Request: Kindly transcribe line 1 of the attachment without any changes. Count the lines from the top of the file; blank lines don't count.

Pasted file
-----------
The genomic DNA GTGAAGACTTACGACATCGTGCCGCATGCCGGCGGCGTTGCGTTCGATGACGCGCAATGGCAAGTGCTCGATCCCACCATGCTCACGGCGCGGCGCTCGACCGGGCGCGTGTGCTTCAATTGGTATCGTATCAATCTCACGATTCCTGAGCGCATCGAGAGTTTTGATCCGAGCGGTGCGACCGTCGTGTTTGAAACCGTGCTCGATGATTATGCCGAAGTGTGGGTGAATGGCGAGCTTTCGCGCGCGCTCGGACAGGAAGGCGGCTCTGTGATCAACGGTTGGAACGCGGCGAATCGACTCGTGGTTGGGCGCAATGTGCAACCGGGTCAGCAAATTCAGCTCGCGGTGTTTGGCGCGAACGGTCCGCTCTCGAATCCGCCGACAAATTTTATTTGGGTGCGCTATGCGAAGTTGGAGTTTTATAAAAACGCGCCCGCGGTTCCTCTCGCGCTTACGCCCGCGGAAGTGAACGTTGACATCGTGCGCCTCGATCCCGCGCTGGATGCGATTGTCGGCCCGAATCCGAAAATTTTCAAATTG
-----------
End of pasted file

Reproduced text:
The genomic DNA GTGAAGACTTACGACATCGTGCCGCATGCCGGCGGCGTTGCGTTCGATGACGCGCAATGGCAAGTGCTCGATCCCACCATGCTCACGGCGCGGCGCTCGACCGGGCGCGTGTGCTTCAATTGGTATCGTATCAATCTCACGATTCCTGAGCGCATCGAGAGTTTTGATCCGAGCGGTGCGACCGTCGTGTTTGAAACCGTGCTCGATGATTATGCCGAAGTGTGGGTGAATGGCGAGCTTTCGCGCGCGCTCGGACAGGAAGGCGGCTCTGTGATCAACGGTTGGAACGCGGCGAATCGACTCGTGGTTGGGCGCAATGTGCAACCGGGTCAGCAAATTCAGCTCGCGGTGTTTGGCGCGAACGGTCCGCTCTCGAATCCGCCGACAAATTTTATTTGGGTGCGCTATGCGAAGTTGGAGTTTTATAAAAACGCGCCCGCGGTTCCTCTCGCGCTTACGCCCGCGGAAGTGAACGTTGACATCGTGCGCCTCGATCCCGCGCTGGATGCGATTGTCGGCCCGAATCCGAAAATTTTCAAATTG